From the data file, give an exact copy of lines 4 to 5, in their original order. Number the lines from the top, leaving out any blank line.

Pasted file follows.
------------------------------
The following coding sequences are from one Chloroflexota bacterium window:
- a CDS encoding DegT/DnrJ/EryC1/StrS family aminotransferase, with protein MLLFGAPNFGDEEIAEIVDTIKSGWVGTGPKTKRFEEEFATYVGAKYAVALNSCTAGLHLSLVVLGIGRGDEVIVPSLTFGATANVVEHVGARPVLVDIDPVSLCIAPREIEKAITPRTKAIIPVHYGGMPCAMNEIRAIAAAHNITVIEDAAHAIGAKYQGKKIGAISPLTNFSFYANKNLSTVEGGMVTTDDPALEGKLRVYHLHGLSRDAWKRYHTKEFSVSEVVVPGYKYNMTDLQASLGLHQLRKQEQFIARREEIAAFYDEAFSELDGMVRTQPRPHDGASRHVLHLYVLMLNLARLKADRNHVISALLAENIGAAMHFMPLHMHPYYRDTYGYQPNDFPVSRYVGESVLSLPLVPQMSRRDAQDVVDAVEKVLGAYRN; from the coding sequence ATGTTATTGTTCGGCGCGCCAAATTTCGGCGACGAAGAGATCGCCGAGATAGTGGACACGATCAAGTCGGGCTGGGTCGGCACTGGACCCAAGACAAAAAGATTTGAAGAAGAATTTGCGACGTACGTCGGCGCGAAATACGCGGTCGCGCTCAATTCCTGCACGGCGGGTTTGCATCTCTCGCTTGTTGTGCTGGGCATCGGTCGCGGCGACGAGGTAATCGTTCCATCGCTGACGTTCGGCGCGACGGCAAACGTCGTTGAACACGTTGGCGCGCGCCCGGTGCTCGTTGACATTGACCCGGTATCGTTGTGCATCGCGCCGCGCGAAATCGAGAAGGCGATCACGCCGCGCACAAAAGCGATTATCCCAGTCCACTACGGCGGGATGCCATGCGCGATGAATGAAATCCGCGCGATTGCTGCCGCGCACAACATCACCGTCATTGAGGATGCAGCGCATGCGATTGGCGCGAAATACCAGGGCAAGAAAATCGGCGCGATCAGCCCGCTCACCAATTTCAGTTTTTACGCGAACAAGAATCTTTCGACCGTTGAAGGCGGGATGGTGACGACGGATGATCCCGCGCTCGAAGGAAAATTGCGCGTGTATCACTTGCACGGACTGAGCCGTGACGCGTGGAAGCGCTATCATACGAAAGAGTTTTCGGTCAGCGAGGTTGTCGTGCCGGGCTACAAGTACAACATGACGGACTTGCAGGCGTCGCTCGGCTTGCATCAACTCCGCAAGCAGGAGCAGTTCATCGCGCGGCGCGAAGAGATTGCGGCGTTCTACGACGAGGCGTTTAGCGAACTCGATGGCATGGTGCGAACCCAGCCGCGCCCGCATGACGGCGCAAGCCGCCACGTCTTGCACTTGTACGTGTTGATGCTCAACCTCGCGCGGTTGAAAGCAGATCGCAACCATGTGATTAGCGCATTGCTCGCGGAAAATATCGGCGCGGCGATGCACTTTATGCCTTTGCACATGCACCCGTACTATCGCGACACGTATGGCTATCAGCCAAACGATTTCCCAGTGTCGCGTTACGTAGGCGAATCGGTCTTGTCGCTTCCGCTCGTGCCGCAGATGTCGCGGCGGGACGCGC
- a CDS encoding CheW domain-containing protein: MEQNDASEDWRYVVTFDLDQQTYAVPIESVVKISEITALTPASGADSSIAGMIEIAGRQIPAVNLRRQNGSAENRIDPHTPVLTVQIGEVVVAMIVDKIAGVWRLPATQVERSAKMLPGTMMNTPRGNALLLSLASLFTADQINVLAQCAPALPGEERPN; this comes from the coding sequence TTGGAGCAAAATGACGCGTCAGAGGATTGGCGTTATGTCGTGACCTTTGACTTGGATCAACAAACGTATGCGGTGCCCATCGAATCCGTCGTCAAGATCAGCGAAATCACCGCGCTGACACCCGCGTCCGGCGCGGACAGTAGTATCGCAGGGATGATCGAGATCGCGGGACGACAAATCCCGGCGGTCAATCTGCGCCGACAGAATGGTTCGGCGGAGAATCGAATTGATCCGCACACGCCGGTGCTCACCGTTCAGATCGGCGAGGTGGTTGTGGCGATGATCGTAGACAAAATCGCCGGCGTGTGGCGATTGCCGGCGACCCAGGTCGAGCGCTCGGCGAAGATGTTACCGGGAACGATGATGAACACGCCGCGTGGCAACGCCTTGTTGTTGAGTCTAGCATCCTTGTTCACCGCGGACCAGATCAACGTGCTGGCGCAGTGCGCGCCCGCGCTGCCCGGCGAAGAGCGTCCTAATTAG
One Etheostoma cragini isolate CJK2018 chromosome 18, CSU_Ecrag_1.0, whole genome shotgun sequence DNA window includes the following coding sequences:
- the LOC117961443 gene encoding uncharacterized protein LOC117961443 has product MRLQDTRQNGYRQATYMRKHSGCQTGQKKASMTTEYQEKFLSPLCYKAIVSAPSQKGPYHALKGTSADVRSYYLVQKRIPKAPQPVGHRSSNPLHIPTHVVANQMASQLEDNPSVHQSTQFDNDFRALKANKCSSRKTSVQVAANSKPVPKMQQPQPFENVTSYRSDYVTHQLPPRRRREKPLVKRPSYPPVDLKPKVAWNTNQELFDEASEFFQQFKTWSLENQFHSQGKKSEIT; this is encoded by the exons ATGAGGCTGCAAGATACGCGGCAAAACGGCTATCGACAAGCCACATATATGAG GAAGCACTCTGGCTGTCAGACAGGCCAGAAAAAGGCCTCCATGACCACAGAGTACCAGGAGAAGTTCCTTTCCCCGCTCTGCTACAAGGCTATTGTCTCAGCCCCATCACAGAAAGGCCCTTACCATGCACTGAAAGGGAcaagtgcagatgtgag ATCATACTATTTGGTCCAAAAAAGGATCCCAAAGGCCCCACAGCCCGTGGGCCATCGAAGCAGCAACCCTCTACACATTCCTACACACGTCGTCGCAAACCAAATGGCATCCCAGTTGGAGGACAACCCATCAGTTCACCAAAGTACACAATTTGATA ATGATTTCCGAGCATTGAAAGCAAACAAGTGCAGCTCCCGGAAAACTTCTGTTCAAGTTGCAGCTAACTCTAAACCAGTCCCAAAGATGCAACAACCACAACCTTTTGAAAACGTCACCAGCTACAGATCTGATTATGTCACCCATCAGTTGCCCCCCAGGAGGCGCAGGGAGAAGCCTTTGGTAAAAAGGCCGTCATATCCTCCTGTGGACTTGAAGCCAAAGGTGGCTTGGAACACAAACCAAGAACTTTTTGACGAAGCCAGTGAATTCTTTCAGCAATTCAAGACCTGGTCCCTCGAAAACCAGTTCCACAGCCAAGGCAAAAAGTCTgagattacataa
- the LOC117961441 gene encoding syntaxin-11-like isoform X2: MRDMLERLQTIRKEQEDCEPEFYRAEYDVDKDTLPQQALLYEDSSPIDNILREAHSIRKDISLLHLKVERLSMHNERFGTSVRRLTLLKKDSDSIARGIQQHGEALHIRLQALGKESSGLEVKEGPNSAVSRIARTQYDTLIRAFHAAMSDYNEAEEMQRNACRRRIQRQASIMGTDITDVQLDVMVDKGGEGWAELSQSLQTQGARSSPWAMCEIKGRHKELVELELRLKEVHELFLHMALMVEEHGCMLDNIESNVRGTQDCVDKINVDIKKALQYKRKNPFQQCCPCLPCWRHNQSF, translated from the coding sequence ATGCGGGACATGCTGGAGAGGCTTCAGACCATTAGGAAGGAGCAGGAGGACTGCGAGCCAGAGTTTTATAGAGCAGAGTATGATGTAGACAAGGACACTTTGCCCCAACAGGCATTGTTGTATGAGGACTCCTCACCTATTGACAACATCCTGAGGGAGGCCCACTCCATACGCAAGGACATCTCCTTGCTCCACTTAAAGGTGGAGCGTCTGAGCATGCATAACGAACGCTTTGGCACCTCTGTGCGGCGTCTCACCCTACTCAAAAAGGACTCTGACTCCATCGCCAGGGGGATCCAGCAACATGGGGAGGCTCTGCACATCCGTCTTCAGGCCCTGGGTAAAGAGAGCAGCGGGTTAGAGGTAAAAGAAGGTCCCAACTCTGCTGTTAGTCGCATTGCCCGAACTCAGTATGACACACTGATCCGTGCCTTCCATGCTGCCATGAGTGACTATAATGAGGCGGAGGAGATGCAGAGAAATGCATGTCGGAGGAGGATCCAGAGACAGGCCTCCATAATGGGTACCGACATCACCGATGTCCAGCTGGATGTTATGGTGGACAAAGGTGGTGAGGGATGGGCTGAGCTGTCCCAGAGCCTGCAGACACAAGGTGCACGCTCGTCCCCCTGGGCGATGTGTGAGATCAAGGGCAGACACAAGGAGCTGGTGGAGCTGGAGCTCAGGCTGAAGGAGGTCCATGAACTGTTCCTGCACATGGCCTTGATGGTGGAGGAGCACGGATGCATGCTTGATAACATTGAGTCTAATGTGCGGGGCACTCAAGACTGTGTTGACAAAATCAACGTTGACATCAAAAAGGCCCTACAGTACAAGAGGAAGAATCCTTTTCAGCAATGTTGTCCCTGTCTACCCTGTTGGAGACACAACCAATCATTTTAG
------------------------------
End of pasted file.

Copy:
One Etheostoma cragini isolate CJK2018 chromosome 18, CSU_Ecrag_1.0, whole genome shotgun sequence DNA window includes the following coding sequences:
- the LOC117961443 gene encoding uncharacterized protein LOC117961443 has product MRLQDTRQNGYRQATYMRKHSGCQTGQKKASMTTEYQEKFLSPLCYKAIVSAPSQKGPYHALKGTSADVRSYYLVQKRIPKAPQPVGHRSSNPLHIPTHVVANQMASQLEDNPSVHQSTQFDNDFRALKANKCSSRKTSVQVAANSKPVPKMQQPQPFENVTSYRSDYVTHQLPPRRRREKPLVKRPSYPPVDLKPKVAWNTNQELFDEASEFFQQFKTWSLENQFHSQGKKSEIT; this is encoded by the exons ATGAGGCTGCAAGATACGCGGCAAAACGGCTATCGACAAGCCACATATATGAG GAAGCACTCTGGCTGTCAGACAGGCCAGAAAAAGGCCTCCATGACCACAGAGTACCAGGAGAAGTTCCTTTCCCCGCTCTGCTACAAGGCTATTGTCTCAGCCCCATCACAGAAAGGCCCTTACCATGCACTGAAAGGGAcaagtgcagatgtgag ATCATACTATTTGGTCCAAAAAAGGATCCCAAAGGCCCCACAGCCCGTGGGCCATCGAAGCAGCAACCCTCTACACATTCCTACACACGTCGTCGCAAACCAAATGGCATCCCAGTTGGAGGACAACCCATCAGTTCACCAAAGTACACAATTTGATA ATGATTTCCGAGCATTGAAAGCAAACAAGTGCAGCTCCCGGAAAACTTCTGTTCAAGTTGCAGCTAACTCTAAACCAGTCCCAAAGATGCAACAACCACAACCTTTTGAAAACGTCACCAGCTACAGATCTGATTATGTCACCCATCAGTTGCCCCCCAGGAGGCGCAGGGAGAAGCCTTTGGTAAAAAGGCCGTCATATCCTCCTGTGGACTTGAAGCCAAAGGTGGCTTGGAACACAAACCAAGAACTTTTTGACGAAGCCAGTGAATTCTTTCAGCAATTCAAGACCTGGTCCCTCGAAAACCAGTTCCACAGCCAAGGCAAAAAGTCTgagattacataa